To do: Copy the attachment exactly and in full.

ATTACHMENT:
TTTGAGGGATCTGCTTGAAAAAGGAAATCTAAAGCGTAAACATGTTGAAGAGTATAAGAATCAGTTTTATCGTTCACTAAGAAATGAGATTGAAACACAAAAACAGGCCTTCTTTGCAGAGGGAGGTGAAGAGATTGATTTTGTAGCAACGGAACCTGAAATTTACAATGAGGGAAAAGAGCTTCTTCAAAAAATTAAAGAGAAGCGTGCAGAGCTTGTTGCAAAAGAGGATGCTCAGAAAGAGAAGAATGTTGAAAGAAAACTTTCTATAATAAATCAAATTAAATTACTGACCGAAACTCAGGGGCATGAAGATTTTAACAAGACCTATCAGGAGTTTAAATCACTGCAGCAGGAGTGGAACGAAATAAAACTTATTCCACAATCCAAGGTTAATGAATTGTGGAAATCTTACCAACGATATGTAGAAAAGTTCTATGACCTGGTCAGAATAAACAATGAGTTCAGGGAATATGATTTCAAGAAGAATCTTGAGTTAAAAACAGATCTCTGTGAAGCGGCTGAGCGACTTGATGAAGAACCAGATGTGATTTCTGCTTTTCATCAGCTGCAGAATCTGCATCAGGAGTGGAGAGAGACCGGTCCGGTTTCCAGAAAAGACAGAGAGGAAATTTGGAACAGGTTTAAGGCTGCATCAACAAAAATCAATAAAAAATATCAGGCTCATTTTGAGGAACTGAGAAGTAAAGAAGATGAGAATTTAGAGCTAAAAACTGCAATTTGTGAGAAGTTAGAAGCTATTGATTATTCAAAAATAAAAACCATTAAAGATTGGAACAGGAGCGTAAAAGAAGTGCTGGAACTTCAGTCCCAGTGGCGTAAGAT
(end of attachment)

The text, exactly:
TTTGAGGGATCTGCTTGAAAAAGGAAATCTAAAGCGTAAACATGTTGAAGAGTATAAGAATCAGTTTTATCGTTCACTAAGAAATGAGATTGAAACACAAAAACAGGCCTTCTTTGCAGAGGGAGGTGAAGAGATTGATTTTGTAGCAACGGAACCTGAAATTTACAATGAGGGAAAAGAGCTTCTTCAAAAAATTAAAGAGAAGCGTGCAGAGCTTGTTGCAAAAGAGGATGCTCAGAAAGAGAAGAATGTTGAAAGAAAACTTTCTATAATAAATCAAATTAAATTACTGACCGAAACTCAGGGGCATGAAGATTTTAACAAGACCTATCAGGAGTTTAAATCACTGCAGCAGGAGTGGAACGAAATAAAACTTATTCCACAATCCAAGGTTAATGAATTGTGGAAATCTTACCAACGATATGTAGAAAAGTTCTATGACCTGGTCAGAATAAACAATGAGTTCAGGGAATATGATTTCAAGAAGAATCTTGAGTTAAAAACAGATCTCTGTGAAGCGGCTGAGCGACTTGATGAAGAACCAGATGTGATTTCTGCTTTTCATCAGCTGCAGAATCTGCATCAGGAGTGGAGAGAGACCGGTCCGGTTTCCAGAAAAGACAGAGAGGAAATTTGGAACAGGTTTAAGGCTGCATCAACAAAAATCAATAAAAAATATCAGGCTCATTTTGAGGAACTGAGAAGTAAAGAAGATGAGAATTTAGAGCTAAAAACTGCAATTTGTGAGAAGTTAGAAGCTATTGATTATTCAAAAATAAAAACCATTAAAGATTGGAACAGGAGCGTAAAAGAAGTGCTGGAACTTCAGTCCCAGTGGCGTAAGAT